Islamic Banks in the System of National Accounts

Islamic Banks in the
System of National Accounts
Omar Hakouz
Regional Advisor on National Accounts
10th AEG meeting on national Accounts
13-15 April 2016, OECD, Paris
Islamic Banks VS Conventional Banks
Conventional Banks
Islamic Banks
Money as a commodity -it can be
sold at a price higher than its face
value and it can also be rented out.
Use money as a medium of exchangecannot be sold at a price higher than its face
value or rented out
Time value is the basis for charging
interest on capital
Profit on trade of goods or fees on providing
service is the basis for earning profit
No agreement for exchange of goods Execution of agreements for exchange of
& services is made
goods & services is a must,- disbursing
funds under Murabaha, Salam & Istisna
The investor is assured of a
predetermined rate of interest
Promotes risk sharing between provider of
capital (investor) and the user of funds
Lending money and getting it back
with compounding interest is the
fundamental function
Participation in partnership business is the
fundamental function
It can charge additional money on
No allowed to charge any extra money
Islamic Banks VS Conventional Banks
Conventional Banks
Islamic Banks
Borrowing from the money market is Must be based on a Shariah approved
relatively easier
underlying transaction
Little expertise in project appraisal and Pay great attention to developing project
appraisal and evaluations
give greater emphasis on creditworthiness of the clients
Give greater emphasis on the viability of the
Relation with Clients is Creditor and
Relations with clients as Partners, investors and
trader, buyer and seller
Has to guarantee all its deposits
only guarantee deposits for deposit account,
which is based on the principle of al-wadiah,
thus the depositors are guaranteed repayment
of their funds, however if the account is based
on the mudarabah concept, client have to share
in a loss position
How Islamic Banks Operates
Islamic Bank
0% inerest
Wadia’a or Amana
0% interest Loans
Unrestricted Deposit
Deposit Pool
Investment pool
Restricted Deposit
Profits ??
Profits ??
First group point of view
First group point of view
• Agreed with the recommendations included in the Monetary
and Financial Statistics Manual and Compilation Guide.
 Islamic banks services is FISIM.
 Deposits and loans are similar to conventional banks.
• They identified several issues that require further research
 The input cost of trade arrangments (Murabaha).
 How to interpret the management fees paid by depositors
(investors) to the bank
 Practical issues related to how to deal with this issue from
users side.
Second group point of view
• Disagree with some of the recommendations included in the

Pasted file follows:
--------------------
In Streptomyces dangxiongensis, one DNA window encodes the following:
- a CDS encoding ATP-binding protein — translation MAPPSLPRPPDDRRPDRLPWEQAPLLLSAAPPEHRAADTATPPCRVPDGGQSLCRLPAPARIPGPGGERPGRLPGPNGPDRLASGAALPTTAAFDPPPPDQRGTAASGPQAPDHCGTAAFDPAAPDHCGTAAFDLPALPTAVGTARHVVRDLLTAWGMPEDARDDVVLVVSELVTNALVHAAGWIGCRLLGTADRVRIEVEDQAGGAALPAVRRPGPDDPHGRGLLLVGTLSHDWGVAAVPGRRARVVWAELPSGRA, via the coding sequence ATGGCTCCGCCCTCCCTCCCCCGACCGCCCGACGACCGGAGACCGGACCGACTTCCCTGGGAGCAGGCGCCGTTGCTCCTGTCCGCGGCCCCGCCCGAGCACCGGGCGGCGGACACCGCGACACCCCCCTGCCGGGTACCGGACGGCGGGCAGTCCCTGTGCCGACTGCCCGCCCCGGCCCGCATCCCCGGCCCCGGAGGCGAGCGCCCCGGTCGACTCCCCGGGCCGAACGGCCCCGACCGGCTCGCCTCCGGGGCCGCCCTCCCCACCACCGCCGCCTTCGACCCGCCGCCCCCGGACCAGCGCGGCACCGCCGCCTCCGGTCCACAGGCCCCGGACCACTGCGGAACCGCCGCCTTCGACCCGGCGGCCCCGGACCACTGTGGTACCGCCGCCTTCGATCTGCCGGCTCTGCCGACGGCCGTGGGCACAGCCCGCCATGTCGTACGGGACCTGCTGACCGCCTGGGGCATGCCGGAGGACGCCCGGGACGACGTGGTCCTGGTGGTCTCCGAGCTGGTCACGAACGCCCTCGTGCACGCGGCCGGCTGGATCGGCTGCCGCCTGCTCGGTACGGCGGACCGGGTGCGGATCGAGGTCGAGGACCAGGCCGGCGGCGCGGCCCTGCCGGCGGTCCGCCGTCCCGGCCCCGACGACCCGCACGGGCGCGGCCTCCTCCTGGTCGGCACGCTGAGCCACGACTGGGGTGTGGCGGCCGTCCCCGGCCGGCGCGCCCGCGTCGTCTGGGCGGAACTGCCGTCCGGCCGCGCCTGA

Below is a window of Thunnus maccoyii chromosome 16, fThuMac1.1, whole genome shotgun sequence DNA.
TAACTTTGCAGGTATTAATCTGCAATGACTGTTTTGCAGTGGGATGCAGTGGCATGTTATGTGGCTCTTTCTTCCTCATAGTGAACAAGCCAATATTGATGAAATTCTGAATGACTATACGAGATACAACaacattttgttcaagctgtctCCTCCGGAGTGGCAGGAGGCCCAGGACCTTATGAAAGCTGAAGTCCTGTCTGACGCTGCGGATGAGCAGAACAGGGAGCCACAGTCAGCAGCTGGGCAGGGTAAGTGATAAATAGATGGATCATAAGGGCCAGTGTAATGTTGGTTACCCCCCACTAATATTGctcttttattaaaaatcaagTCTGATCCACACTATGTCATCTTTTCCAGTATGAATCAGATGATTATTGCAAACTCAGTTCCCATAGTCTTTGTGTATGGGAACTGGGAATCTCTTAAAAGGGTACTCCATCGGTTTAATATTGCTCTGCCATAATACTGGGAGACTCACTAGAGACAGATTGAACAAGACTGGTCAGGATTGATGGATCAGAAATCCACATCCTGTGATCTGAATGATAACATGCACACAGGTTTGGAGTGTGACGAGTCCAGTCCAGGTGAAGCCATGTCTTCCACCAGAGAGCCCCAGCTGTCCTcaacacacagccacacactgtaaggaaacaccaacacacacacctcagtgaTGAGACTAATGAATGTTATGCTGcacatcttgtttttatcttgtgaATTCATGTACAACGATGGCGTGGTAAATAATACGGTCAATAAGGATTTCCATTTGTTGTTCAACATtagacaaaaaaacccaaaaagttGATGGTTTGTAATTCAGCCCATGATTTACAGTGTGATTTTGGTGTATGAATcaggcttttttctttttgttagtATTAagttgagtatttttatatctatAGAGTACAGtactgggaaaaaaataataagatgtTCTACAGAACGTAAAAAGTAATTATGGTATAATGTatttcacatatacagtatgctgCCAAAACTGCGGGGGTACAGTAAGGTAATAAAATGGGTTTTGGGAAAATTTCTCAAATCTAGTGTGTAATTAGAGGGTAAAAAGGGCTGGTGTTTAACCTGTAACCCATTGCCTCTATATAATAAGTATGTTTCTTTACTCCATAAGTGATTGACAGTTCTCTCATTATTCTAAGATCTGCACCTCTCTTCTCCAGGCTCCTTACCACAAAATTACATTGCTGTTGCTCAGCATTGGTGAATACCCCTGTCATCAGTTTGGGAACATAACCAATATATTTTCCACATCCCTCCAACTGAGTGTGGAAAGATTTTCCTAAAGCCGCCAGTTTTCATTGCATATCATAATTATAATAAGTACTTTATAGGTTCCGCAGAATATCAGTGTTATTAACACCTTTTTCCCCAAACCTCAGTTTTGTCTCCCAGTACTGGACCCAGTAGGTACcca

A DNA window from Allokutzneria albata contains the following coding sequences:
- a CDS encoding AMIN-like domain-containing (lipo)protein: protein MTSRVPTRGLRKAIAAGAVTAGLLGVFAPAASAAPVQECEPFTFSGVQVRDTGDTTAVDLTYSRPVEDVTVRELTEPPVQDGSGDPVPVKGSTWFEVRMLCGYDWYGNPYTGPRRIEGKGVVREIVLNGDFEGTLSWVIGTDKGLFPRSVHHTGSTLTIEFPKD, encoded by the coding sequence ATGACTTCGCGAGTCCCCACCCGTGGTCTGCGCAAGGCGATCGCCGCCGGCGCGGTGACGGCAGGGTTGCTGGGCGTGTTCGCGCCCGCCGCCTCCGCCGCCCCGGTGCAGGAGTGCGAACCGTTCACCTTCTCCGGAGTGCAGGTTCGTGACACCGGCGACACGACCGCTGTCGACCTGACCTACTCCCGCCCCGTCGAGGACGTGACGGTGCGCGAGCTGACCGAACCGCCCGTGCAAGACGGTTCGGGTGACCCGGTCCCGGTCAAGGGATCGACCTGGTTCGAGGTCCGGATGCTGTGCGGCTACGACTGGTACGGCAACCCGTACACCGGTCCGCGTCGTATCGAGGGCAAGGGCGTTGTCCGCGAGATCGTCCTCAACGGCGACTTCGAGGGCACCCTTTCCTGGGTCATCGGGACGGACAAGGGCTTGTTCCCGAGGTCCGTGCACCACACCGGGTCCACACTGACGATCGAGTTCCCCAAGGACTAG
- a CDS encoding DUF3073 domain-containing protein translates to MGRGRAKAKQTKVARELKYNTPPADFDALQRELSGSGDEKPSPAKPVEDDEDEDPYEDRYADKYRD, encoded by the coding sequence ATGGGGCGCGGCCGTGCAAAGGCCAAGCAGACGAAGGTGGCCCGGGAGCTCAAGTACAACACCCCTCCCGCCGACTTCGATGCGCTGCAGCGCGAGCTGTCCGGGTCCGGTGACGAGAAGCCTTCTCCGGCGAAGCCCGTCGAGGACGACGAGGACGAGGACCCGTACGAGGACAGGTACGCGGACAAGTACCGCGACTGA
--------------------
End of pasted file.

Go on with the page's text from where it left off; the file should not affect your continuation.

Monetary and Financial Statistics Manual and Compilation Guide
 Islamic banks don't really borrow funds from depositors, neither do
they lend funds to entrepreneurs. But obtain them in the capacity
of a fund manager under fund management contract
 I-Banks don't bear all the risk when they lends the funds to a third
party as it is the case in Con. Banks.
 I-Banks don't assume an ownership over the Funds.
 Islamic banks charge the depositors management fees to run and
invest their deposits
 classify them as shares or units is more appropriate than
classifying them as other deposits.
Second group point of view
Classification of Islamic Banks
 Islamic Banks are prohibited from accepting deposits except,
Amanah and Qard-hasan deposit
 Raise funds by accepting investment deposits according to
Modarabah/Mosharaka which is similar to share rather than deposit.
 The depositor will have a share or a unit similar to mutual fund or
non-money market fund.
 Modarbah contracts provided by Islamic banks are PLS agreement
and thus it is similar to stocks (units) and connote be classified as
 Islamic banks can be classified as managers of mutual funds or nonmoney market funds
Second group point of view
Classification of Musharakah
 Musharakah is a technique of financing used by Islamic banks that
could roughly be translated as partnership
 The I-bank and the investor are entitled to a share in the profits or
Loss resulting from the project in a ratio which is mutually agreed
 In many cases the fund is used to finance long term project.
 the Fund provided through Musharakah is not a loan but it is a share
in the equity
Second group point of view
Classification of Murabaha
 This classification imply that the all of the profit margin should be
classified as interest
 Neglect the existence of an economic activity (trade activity)
 Islamic banks take into consideration the cost of time (interbank
interest) and a markup profit margin
 Morabaha doesn’t create FISIM but produce trade margin and
generate pure interest (Property income) measured according to the
interbank interest.
Second group point of view
Practical problems related to MFSMCG recommendations
 The first practical problem will be with obtaining the data from the
users of the commodities bought by Marabaha contract
 The treatment of management fees obtained by the Islamic banks
 The experts believes that if the Morabahah is treated as loans then it
would be necessary to provide some instructions on how to deal with
practical implications resulted from this